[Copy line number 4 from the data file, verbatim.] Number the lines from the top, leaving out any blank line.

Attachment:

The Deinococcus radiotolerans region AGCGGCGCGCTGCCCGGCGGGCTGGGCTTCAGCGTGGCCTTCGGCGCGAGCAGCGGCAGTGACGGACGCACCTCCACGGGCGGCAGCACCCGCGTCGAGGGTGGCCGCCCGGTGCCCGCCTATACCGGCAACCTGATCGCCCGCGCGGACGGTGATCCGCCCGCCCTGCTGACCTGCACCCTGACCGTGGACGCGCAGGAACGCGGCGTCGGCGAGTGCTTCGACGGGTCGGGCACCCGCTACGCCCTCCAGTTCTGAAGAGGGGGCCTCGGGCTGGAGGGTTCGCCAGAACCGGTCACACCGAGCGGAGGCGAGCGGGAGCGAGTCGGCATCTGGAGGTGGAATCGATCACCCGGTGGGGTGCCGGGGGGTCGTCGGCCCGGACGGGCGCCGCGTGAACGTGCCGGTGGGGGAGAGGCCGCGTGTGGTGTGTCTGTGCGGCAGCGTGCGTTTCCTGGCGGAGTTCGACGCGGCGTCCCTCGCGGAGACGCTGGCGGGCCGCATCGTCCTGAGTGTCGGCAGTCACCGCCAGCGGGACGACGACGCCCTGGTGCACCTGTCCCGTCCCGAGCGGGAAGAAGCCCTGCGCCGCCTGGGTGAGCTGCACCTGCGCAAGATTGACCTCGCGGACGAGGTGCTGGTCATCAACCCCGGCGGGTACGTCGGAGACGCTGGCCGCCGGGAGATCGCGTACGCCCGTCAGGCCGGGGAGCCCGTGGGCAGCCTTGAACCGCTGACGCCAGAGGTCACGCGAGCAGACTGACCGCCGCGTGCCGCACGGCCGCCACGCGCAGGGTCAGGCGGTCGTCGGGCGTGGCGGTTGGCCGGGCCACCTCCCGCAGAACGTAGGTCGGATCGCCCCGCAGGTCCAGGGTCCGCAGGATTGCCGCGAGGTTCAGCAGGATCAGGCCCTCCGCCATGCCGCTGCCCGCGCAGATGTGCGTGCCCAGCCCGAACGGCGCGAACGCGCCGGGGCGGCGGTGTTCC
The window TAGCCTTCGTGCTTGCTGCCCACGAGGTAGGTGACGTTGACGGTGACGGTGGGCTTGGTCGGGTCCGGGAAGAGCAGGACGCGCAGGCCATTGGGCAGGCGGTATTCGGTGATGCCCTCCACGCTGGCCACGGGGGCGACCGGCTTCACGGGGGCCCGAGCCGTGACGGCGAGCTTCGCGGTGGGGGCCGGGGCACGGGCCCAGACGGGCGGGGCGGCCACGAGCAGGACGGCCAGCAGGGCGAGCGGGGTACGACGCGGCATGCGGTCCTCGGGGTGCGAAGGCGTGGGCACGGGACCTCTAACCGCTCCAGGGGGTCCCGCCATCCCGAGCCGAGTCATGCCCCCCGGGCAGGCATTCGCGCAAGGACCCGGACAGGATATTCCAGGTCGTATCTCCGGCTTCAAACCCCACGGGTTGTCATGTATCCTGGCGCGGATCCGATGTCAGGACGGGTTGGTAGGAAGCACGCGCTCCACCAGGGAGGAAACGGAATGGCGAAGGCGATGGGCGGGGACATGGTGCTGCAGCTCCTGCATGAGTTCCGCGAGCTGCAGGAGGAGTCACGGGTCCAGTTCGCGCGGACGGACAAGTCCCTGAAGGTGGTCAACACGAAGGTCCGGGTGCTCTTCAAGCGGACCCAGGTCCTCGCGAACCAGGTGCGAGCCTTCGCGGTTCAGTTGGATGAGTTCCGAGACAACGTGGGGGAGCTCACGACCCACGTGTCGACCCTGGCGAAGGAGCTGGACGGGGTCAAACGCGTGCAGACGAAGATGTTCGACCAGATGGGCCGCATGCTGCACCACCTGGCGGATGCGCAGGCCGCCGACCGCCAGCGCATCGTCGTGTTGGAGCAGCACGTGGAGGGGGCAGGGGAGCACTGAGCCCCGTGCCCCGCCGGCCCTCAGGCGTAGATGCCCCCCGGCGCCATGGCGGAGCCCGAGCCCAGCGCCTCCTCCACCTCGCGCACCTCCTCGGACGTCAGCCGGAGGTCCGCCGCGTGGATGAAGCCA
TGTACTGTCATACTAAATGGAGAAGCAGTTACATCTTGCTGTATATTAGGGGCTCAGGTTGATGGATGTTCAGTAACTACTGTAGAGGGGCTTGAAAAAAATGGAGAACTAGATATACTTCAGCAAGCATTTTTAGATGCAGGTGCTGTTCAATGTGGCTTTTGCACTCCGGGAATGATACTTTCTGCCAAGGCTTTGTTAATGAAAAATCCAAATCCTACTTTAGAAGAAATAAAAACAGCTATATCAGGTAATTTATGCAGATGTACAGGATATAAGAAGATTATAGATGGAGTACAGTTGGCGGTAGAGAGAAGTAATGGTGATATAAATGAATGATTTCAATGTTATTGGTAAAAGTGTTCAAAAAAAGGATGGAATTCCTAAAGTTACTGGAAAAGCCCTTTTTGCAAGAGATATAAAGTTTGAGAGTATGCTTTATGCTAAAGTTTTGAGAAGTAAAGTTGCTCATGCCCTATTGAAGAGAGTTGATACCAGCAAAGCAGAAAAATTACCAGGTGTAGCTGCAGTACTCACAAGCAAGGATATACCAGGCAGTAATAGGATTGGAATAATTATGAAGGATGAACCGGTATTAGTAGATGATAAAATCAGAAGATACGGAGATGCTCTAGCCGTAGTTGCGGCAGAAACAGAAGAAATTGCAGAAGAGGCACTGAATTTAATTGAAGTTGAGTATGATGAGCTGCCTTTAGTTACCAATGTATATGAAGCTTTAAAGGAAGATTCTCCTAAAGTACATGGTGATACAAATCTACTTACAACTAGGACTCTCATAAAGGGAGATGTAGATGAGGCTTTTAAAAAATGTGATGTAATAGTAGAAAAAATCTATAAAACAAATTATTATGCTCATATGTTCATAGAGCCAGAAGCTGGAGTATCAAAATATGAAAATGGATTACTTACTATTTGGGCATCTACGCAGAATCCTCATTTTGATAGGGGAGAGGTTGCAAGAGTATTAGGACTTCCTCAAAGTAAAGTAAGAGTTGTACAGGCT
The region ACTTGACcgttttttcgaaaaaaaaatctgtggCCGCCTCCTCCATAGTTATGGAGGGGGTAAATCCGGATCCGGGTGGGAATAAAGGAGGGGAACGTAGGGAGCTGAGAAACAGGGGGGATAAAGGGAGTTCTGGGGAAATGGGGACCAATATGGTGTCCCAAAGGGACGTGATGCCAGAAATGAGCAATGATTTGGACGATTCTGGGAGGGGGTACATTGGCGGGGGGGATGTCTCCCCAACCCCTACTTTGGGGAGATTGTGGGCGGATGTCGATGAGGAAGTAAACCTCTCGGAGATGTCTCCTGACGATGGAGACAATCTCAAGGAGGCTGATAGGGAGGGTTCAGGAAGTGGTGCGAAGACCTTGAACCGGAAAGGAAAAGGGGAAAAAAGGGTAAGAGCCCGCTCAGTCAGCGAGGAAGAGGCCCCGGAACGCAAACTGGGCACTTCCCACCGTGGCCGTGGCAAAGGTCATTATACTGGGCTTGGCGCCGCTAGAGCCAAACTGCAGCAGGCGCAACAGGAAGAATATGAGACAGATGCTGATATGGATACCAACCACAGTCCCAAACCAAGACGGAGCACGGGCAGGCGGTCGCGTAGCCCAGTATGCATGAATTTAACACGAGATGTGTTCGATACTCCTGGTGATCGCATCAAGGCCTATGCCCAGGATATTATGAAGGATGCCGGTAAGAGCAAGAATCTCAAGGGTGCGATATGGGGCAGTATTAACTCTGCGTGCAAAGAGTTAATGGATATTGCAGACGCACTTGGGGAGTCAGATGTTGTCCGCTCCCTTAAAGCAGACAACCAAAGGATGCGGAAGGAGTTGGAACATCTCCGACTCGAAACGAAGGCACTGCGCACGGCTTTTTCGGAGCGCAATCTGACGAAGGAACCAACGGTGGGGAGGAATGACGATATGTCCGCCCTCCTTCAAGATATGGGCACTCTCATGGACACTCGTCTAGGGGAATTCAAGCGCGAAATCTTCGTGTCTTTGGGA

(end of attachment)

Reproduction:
The region ACTTGACcgttttttcgaaaaaaaaatctgtggCCGCCTCCTCCATAGTTATGGAGGGGGTAAATCCGGATCCGGGTGGGAATAAAGGAGGGGAACGTAGGGAGCTGAGAAACAGGGGGGATAAAGGGAGTTCTGGGGAAATGGGGACCAATATGGTGTCCCAAAGGGACGTGATGCCAGAAATGAGCAATGATTTGGACGATTCTGGGAGGGGGTACATTGGCGGGGGGGATGTCTCCCCAACCCCTACTTTGGGGAGATTGTGGGCGGATGTCGATGAGGAAGTAAACCTCTCGGAGATGTCTCCTGACGATGGAGACAATCTCAAGGAGGCTGATAGGGAGGGTTCAGGAAGTGGTGCGAAGACCTTGAACCGGAAAGGAAAAGGGGAAAAAAGGGTAAGAGCCCGCTCAGTCAGCGAGGAAGAGGCCCCGGAACGCAAACTGGGCACTTCCCACCGTGGCCGTGGCAAAGGTCATTATACTGGGCTTGGCGCCGCTAGAGCCAAACTGCAGCAGGCGCAACAGGAAGAATATGAGACAGATGCTGATATGGATACCAACCACAGTCCCAAACCAAGACGGAGCACGGGCAGGCGGTCGCGTAGCCCAGTATGCATGAATTTAACACGAGATGTGTTCGATACTCCTGGTGATCGCATCAAGGCCTATGCCCAGGATATTATGAAGGATGCCGGTAAGAGCAAGAATCTCAAGGGTGCGATATGGGGCAGTATTAACTCTGCGTGCAAAGAGTTAATGGATATTGCAGACGCACTTGGGGAGTCAGATGTTGTCCGCTCCCTTAAAGCAGACAACCAAAGGATGCGGAAGGAGTTGGAACATCTCCGACTCGAAACGAAGGCACTGCGCACGGCTTTTTCGGAGCGCAATCTGACGAAGGAACCAACGGTGGGGAGGAATGACGATATGTCCGCCCTCCTTCAAGATATGGGCACTCTCATGGACACTCGTCTAGGGGAATTCAAGCGCGAAATCTTCGTGTCTTTGGGA